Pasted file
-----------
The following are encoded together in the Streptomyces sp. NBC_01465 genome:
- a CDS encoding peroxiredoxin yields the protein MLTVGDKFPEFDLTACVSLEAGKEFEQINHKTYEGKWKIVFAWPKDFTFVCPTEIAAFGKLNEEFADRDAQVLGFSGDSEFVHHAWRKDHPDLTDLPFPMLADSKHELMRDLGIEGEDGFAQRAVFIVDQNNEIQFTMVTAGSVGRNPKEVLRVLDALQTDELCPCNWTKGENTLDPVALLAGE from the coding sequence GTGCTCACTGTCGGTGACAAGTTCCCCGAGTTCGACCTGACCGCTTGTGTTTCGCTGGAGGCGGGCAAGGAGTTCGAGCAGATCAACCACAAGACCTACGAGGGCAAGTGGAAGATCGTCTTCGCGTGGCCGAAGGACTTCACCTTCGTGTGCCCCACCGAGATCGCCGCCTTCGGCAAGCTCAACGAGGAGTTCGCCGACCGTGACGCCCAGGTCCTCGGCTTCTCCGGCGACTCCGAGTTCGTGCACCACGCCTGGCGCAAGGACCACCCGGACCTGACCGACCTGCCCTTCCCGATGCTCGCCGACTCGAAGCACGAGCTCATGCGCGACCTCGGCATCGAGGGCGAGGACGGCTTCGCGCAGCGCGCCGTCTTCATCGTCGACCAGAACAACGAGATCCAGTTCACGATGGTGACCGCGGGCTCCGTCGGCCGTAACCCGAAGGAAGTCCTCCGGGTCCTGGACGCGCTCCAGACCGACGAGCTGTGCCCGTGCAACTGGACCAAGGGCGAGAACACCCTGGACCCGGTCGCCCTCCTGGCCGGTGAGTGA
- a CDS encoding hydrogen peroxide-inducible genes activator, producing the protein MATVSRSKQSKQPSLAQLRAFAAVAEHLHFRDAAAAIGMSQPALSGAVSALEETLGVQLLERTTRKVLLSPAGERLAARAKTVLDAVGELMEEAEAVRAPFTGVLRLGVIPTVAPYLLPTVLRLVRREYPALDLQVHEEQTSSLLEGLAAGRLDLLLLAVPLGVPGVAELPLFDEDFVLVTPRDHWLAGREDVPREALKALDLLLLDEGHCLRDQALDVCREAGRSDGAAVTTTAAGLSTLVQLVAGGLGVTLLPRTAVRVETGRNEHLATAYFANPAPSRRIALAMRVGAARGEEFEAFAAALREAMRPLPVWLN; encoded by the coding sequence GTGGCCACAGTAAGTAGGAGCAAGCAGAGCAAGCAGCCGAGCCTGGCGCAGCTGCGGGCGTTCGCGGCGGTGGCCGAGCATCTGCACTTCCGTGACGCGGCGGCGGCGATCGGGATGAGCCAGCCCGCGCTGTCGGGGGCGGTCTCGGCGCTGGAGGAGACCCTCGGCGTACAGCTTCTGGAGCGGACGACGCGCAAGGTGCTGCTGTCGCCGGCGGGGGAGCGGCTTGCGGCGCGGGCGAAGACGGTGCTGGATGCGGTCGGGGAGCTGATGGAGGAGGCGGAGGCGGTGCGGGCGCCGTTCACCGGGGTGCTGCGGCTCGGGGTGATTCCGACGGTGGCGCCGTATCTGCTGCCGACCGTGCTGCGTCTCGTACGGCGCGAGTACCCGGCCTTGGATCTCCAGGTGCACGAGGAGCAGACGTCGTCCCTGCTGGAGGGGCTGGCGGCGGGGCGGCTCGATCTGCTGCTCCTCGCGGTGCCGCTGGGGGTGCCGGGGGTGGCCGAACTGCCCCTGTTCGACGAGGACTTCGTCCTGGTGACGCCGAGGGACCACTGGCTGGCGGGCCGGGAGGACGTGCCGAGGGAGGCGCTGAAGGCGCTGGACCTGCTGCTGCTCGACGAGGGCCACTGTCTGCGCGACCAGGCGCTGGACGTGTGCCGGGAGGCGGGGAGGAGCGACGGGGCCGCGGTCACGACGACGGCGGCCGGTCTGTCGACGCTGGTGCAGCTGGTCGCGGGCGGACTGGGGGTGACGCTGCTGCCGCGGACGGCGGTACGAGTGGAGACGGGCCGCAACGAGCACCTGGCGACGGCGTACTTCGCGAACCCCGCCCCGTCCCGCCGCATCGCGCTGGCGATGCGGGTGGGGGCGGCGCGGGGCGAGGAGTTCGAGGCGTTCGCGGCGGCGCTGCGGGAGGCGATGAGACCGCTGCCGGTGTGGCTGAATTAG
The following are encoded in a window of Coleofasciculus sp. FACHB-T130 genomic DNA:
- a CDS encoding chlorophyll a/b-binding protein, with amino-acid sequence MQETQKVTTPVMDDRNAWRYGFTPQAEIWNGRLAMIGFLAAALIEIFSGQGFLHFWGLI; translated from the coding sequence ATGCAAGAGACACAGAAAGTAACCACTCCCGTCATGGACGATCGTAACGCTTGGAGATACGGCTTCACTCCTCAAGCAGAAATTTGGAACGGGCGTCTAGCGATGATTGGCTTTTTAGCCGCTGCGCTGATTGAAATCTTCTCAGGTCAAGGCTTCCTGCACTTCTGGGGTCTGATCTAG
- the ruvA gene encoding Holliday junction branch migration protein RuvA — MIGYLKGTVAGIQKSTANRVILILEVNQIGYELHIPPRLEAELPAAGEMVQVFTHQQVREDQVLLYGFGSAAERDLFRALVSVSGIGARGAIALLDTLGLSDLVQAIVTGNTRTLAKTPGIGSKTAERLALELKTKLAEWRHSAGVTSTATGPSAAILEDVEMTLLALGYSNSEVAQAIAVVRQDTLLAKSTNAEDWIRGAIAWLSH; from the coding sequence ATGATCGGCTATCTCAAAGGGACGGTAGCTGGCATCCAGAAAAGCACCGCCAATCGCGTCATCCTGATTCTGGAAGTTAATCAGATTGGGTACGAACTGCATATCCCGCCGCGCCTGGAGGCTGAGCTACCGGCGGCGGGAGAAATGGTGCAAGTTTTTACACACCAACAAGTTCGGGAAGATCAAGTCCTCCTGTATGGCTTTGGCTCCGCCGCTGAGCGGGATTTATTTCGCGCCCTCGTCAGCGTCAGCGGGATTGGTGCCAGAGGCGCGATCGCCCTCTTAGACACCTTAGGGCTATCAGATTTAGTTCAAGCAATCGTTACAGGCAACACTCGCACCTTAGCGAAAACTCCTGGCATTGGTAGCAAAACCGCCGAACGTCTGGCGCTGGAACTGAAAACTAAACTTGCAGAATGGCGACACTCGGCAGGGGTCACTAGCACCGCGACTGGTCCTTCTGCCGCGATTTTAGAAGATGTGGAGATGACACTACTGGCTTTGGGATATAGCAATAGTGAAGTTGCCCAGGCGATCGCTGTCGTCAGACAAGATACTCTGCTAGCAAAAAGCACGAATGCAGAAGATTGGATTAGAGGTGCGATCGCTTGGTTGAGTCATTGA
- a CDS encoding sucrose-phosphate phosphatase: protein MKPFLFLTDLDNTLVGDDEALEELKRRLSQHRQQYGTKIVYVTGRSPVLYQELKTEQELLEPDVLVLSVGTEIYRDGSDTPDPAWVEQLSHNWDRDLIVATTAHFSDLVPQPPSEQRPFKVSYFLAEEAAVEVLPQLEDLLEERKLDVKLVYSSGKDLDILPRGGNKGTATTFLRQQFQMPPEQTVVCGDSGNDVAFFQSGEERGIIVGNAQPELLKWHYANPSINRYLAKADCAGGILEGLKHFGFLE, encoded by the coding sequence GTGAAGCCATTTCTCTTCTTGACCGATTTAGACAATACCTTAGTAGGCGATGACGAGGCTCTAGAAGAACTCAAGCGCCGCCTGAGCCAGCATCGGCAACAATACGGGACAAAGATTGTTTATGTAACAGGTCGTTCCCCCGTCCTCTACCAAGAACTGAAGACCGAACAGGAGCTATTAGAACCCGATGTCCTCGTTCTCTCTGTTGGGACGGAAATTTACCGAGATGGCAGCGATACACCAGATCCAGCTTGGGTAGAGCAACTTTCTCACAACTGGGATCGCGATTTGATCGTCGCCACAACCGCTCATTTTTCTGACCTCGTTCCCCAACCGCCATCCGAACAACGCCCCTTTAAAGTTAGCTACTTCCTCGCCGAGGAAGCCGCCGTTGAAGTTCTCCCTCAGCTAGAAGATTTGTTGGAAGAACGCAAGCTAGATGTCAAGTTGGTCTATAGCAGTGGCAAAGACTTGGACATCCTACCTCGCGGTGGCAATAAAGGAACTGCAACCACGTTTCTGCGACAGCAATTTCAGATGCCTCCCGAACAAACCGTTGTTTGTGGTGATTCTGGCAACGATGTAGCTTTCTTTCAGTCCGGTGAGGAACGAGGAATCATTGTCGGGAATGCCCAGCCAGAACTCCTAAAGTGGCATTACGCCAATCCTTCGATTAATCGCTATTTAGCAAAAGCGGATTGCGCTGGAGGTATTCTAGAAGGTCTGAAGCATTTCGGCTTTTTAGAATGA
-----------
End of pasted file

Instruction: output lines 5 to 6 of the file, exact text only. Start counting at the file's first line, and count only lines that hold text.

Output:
- a CDS encoding chlorophyll a/b-binding protein, with amino-acid sequence MQETQKVTTPVMDDRNAWRYGFTPQAEIWNGRLAMIGFLAAALIEIFSGQGFLHFWGLI; translated from the coding sequence ATGCAAGAGACACAGAAAGTAACCACTCCCGTCATGGACGATCGTAACGCTTGGAGATACGGCTTCACTCCTCAAGCAGAAATTTGGAACGGGCGTCTAGCGATGATTGGCTTTTTAGCCGCTGCGCTGATTGAAATCTTCTCAGGTCAAGGCTTCCTGCACTTCTGGGGTCTGATCTAG
- the ruvA gene encoding Holliday junction branch migration protein RuvA — MIGYLKGTVAGIQKSTANRVILILEVNQIGYELHIPPRLEAELPAAGEMVQVFTHQQVREDQVLLYGFGSAAERDLFRALVSVSGIGARGAIALLDTLGLSDLVQAIVTGNTRTLAKTPGIGSKTAERLALELKTKLAEWRHSAGVTSTATGPSAAILEDVEMTLLALGYSNSEVAQAIAVVRQDTLLAKSTNAEDWIRGAIAWLSH; from the coding sequence ATGATCGGCTATCTCAAAGGGACGGTAGCTGGCATCCAGAAAAGCACCGCCAATCGCGTCATCCTGATTCTGGAAGTTAATCAGATTGGGTACGAACTGCATATCCCGCCGCGCCTGGAGGCTGAGCTACCGGCGGCGGGAGAAATGGTGCAAGTTTTTACACACCAACAAGTTCGGGAAGATCAAGTCCTCCTGTATGGCTTTGGCTCCGCCGCTGAGCGGGATTTATTTCGCGCCCTCGTCAGCGTCAGCGGGATTGGTGCCAGAGGCGCGATCGCCCTCTTAGACACCTTAGGGCTATCAGATTTAGTTCAAGCAATCGTTACAGGCAACACTCGCACCTTAGCGAAAACTCCTGGCATTGGTAGCAAAACCGCCGAACGTCTGGCGCTGGAACTGAAAACTAAACTTGCAGAATGGCGACACTCGGCAGGGGTCACTAGCACCGCGACTGGTCCTTCTGCCGCGATTTTAGAAGATGTGGAGATGACACTACTGGCTTTGGGATATAGCAATAGTGAAGTTGCCCAGGCGATCGCTGTCGTCAGACAAGATACTCTGCTAGCAAAAAGCACGAATGCAGAAGATTGGATTAGAGGTGCGATCGCTTGGTTGAGTCATTGA